Three years ago, aiming to create a global wireless network, he founded FON, a company based in Madrid that wants to unlock the potential power of the social Internet. FON’s gamble is that Internet users will share a portion of their wireless connection with strangers in exchange for access to wireless hotspots controlled by others.
The swaps, in theory, would allow “Foneros” to have ubiquitous, global wireless access while traveling for business or pleasure. But despite $55.2 million in backing from such corporate heavyweights as Google and BT, the former British Telecom, as well as newer enterprises like Skype and a handful of venture capital firms, FON and Mr. Varsavsky are still missing a crucial ingredient: scale.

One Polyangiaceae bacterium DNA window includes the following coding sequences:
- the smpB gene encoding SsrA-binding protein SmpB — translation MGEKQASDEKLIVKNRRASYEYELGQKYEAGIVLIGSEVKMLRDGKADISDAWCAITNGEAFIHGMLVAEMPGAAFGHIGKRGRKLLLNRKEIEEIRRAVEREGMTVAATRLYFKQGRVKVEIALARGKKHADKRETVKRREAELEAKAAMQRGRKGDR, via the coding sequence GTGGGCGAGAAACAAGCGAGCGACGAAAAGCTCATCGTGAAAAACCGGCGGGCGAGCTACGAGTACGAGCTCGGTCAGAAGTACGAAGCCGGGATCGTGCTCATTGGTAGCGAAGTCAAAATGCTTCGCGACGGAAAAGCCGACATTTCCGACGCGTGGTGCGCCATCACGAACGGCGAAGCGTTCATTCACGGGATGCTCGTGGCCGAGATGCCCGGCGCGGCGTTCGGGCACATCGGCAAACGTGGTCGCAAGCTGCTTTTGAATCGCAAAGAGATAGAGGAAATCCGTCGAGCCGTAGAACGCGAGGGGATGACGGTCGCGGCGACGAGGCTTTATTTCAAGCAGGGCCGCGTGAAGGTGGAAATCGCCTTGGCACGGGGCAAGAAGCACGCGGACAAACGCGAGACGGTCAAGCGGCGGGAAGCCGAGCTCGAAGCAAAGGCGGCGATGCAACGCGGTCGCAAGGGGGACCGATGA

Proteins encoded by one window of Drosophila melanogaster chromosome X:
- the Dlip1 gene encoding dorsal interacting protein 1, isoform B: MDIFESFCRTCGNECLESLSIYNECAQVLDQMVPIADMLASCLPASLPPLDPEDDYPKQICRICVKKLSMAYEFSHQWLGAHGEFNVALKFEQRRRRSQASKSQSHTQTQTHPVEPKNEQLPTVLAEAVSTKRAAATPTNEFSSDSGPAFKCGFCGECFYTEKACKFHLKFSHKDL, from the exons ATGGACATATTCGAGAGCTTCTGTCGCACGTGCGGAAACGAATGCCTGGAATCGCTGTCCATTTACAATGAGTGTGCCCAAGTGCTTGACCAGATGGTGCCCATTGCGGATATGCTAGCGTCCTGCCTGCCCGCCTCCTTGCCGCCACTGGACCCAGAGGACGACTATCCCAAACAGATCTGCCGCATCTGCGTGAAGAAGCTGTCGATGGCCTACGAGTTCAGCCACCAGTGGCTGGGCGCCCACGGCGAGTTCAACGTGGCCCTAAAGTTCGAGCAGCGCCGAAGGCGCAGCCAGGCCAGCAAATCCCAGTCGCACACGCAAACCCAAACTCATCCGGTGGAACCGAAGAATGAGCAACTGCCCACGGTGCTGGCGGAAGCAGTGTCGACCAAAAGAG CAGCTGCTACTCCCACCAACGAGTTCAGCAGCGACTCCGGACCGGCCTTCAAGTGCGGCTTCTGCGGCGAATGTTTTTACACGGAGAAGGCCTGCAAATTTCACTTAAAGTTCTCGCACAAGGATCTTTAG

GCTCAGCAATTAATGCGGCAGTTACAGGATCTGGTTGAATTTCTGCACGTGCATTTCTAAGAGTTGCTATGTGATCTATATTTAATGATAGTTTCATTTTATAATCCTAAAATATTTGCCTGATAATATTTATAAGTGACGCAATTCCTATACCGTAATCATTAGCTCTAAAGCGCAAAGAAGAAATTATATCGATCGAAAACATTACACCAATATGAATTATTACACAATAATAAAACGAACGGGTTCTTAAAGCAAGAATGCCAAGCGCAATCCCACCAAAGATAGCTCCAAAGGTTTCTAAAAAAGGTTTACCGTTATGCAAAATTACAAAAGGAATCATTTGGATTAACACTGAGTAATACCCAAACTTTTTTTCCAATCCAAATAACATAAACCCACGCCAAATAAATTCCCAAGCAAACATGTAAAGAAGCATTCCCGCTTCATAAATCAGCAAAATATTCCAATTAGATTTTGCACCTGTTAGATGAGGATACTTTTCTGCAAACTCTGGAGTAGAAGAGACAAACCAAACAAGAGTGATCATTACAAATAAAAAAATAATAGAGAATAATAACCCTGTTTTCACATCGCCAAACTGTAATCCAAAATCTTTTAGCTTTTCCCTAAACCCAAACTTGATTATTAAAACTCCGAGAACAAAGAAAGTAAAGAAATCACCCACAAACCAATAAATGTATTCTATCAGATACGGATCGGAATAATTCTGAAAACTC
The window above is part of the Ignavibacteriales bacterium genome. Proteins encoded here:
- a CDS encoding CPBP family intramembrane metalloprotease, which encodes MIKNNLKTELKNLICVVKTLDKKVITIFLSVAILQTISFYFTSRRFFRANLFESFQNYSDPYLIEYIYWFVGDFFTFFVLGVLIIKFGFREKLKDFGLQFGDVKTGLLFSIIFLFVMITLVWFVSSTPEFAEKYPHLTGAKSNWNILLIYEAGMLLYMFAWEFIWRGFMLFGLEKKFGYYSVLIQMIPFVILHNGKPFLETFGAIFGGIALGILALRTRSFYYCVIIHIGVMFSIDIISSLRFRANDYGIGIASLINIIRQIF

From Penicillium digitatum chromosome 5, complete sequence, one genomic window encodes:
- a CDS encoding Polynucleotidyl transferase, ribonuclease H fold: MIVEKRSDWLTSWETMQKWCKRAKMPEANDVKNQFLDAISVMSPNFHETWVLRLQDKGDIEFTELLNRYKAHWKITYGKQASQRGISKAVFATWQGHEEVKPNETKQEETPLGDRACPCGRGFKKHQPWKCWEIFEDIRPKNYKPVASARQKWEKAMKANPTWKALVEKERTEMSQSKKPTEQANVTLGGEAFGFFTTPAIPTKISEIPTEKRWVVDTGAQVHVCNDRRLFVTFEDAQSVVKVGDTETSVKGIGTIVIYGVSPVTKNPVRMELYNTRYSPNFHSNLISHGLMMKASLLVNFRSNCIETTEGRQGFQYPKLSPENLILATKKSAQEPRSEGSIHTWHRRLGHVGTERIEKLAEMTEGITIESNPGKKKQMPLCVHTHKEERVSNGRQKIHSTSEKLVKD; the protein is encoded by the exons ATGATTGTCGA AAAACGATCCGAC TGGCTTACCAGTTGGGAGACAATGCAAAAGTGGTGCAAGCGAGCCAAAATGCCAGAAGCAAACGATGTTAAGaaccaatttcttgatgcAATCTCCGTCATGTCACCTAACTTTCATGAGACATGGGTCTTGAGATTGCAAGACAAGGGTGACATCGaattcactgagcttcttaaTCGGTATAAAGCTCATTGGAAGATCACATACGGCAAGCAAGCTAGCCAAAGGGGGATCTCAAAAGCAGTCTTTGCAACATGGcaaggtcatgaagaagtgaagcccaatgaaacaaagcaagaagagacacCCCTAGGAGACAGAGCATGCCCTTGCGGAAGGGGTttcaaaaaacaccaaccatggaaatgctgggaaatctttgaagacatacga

At the moment, there are just 830,000 registered Foneros around the world, and only 340,000 active Wi-Fi hotspots run FON software. Because it’s built upon the concept of sharing Wi-Fi access, FON works well only if there are Foneros everywhere.